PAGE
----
How can teachers help left-handed children in the classroom? Advice from a former teacher

From scissors to seating arrangements, many things need to be taken into consideration when teaching a left-handed student, but do these children need to be given extra attention?

PUBLISHED : Wednesday, 20 September, 2017, 7:02pm
UPDATED : Wednesday, 20 September, 2017, 7:02pm

My daughter is left-handed and has just entered Year 2 at a school in Hong Kong. Her Year 1 teacher was very aware of her needs and gave her extra help with handwriting. This week my daughter asked for left-handed scissors and was told by her new teacher that there aren’t any. She also came home upset because the girl who sits next to her is getting cross because they keep banging elbows. Should I go to see the new teacher about this?

Historically, being left-handed was considered strange, unnecessary or at worst to be associated with the devil or witchcraft. Until as recently as the 1970s, some teachers went to extraordinary lengths to make left-handed pupils use their right hands.

Of course this no longer happens in schools but left-handers can still be penalised or disadvantaged by lack of awareness by teachers. Even though 10 to fifteen per cent of children are left-handed, very little is included in training courses for teachers and it would seem that some right-handed teachers are not aware of the differing needs of these pupils.

Should Hong Kong schools be doing more for left-handed children?

It is definitely worth having a quick discussion with your daughter’s new teacher so some immediate changes can be made. Something as simple as providing the appropriate scissors or being seated on the correct side of someone to avoid the clash of elbows, can stop further frustration and make an enormous difference to a child’s experience at school. The last thing you want is your daughter feeling clumsy and uncoordinated due to struggling with right-handed implements or having unsuitable seating positions. Also, such skills as cutting and writing are often used to assess a student’s development in the early years.

Left-handers sometimes do need specific support with writing. Your daughter was lucky to have a patient, knowledgeable teacher in Year 1 given that it is the key year for laying the foundations for good basic skills and avoiding bad writing habits. Once ingrained, these are hard to change. It is not unusual for left-handers to develop an awkward pen grip and an uncomfortable posture. They have to push the pencil when writing which often leads to a tight grip, causing the wrist to ache and making it difficult to write smoothly. Also, their writing is obliterated from view immediately after they have scribed and so is easily smudged.

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It has been suggested by some experts that problems with handwriting during the early years can result in low self-esteem, which can result in a downward spiral of students losing enthusiasm for school, feeling that their work is slow and messy, and avoiding writing as the easy option. Poor writing habits can also lead to problems when a child is olderas the demands of taking notes increases, for example, while the need to write quickly in exams can be very challenging. This can often result in their exam results not reflecting their actual knowledge or ability.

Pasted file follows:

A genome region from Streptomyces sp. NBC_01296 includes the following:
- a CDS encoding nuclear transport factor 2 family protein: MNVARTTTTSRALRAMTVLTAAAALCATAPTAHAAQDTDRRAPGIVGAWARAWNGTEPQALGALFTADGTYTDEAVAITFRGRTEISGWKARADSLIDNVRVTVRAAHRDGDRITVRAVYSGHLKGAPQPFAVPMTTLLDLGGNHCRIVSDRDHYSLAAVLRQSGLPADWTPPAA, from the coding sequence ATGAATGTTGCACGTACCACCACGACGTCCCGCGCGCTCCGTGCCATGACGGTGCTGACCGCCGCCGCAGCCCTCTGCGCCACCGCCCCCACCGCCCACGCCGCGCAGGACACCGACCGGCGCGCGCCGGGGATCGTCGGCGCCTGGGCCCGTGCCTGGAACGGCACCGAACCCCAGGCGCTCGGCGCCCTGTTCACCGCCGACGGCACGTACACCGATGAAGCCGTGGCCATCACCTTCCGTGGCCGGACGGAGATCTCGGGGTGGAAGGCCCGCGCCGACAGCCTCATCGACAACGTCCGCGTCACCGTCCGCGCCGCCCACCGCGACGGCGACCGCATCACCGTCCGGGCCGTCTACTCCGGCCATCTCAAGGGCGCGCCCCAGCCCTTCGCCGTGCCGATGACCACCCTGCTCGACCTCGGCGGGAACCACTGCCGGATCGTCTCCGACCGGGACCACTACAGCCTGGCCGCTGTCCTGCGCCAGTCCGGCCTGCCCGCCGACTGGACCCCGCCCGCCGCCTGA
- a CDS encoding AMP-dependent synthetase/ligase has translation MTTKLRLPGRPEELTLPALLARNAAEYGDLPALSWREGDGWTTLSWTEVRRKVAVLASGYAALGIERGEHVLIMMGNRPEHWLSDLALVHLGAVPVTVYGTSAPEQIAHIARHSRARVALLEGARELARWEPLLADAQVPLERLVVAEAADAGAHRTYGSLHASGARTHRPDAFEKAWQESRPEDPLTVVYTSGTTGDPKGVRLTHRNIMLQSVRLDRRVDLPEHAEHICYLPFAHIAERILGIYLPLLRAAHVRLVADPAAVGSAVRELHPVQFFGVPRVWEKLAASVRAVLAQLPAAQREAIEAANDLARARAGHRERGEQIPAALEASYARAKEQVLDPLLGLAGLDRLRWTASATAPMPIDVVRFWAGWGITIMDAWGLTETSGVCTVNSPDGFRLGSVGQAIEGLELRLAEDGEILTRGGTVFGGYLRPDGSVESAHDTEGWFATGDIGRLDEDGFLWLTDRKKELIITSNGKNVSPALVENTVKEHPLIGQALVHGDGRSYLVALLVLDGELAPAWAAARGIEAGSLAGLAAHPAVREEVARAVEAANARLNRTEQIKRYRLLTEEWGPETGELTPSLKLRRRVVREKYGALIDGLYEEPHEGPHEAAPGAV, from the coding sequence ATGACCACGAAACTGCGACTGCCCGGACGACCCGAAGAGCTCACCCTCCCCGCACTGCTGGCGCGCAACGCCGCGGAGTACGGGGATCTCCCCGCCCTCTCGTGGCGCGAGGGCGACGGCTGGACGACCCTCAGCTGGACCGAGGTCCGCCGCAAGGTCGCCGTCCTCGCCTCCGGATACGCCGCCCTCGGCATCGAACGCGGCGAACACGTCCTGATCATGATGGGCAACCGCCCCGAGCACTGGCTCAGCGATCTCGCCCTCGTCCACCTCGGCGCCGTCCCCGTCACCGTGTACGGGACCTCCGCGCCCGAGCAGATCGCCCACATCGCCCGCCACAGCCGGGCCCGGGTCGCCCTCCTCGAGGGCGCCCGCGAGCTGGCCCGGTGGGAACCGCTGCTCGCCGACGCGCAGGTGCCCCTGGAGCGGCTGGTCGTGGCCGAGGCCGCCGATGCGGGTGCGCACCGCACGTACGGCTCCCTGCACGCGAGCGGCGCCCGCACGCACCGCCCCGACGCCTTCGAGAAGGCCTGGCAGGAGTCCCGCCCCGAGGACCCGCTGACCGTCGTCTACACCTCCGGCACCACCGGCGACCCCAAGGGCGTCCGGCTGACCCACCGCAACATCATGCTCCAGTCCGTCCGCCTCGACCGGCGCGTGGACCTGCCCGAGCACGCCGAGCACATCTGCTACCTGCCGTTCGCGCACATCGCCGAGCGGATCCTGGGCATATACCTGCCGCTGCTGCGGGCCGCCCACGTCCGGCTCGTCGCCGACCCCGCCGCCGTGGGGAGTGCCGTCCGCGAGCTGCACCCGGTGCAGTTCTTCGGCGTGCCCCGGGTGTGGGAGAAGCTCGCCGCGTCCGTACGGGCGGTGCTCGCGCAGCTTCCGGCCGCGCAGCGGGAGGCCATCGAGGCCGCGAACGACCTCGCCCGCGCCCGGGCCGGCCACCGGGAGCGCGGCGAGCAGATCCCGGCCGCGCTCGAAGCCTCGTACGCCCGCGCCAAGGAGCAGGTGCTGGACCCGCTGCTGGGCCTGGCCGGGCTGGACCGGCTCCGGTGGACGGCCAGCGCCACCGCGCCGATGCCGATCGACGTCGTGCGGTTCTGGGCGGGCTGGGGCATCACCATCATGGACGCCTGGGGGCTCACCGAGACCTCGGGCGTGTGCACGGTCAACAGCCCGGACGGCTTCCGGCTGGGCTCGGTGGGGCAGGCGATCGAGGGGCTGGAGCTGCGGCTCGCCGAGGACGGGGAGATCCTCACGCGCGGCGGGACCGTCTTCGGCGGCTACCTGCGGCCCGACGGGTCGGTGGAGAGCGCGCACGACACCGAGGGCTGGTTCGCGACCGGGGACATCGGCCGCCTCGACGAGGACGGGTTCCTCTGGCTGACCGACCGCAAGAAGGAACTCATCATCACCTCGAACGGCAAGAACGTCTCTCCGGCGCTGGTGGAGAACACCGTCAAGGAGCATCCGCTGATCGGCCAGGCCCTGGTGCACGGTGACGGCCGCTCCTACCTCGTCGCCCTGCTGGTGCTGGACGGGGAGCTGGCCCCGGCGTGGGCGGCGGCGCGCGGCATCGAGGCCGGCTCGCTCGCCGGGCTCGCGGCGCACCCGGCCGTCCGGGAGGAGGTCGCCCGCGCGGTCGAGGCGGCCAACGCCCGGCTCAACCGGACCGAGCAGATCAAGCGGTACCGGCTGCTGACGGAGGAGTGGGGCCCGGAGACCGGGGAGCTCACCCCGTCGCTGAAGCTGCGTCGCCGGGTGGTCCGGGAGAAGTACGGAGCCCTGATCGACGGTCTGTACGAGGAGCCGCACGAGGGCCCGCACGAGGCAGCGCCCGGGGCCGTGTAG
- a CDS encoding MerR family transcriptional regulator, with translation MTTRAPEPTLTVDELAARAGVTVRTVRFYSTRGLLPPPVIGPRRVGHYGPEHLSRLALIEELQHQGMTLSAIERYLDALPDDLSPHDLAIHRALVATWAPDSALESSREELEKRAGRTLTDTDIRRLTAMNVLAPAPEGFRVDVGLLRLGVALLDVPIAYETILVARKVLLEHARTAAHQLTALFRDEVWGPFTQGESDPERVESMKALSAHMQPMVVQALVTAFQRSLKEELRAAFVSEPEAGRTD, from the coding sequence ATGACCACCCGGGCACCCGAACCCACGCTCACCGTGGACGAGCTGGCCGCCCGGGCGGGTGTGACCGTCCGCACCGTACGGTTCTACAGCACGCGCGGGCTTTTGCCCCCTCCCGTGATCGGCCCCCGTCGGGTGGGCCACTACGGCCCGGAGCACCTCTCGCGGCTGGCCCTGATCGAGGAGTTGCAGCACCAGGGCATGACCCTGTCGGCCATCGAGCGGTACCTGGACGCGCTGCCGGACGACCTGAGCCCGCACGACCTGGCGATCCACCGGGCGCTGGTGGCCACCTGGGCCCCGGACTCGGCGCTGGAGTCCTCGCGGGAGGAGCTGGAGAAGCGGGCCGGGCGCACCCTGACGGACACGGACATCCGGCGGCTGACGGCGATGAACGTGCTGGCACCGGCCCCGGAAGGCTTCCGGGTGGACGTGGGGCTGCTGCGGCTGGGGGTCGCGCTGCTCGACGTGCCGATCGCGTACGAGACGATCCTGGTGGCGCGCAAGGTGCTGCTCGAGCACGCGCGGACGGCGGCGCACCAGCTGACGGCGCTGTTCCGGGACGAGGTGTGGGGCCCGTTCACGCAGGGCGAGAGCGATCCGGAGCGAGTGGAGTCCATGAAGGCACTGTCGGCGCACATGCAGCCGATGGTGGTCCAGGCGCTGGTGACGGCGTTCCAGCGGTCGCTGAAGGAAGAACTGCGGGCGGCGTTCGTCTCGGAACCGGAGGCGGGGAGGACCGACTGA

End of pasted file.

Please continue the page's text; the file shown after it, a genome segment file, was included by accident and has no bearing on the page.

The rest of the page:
If taught properly however, there is no reason why left-handed children can’t develop a neat, cursive handwriting style. Using mechanical aids such as thick triangular pencils or specialised pencil grips now available at many stationery shops could help your daughter to develop an effective and efficient grip.

It can be tricky for a right-handed adult to teach certain skills to a left-handed child. Basic skills such as tying shoelaces to more complicated objectives such as knitting or playing a musical instrument are best tackled by sitting opposite the child rather than adjacent, giving them a mirror image to copy.

Not surprisingly, left-handers tend to be very adaptable and quite often ambidextrous. From the word go they have to struggle with everyday equipment including manipulating zips and buttons when dressing which have been designed for a right-handed world. There are now all sorts of specially designed left-handed implements available such as non-smudge pens, tin openers, and a range of musical instruments. Be aware that school music teachers can also help by restringing violins for example, or twisting the bottom of a recorder to help left-handers.

Since 1976, International Left-Handers Day on August 13th has been dedicated to all lefties promoting awareness of the inconveniences and challenges faced as well as celebrating the differences and uniqueness. One of the advantages of being ‘right-brained’ is that left-handers tend to be more creative and musical. Although researchers are unsure why, they also have a greater chance of having a higher IQ.

Julie McGuire is a former Hong Kong primary-school teacher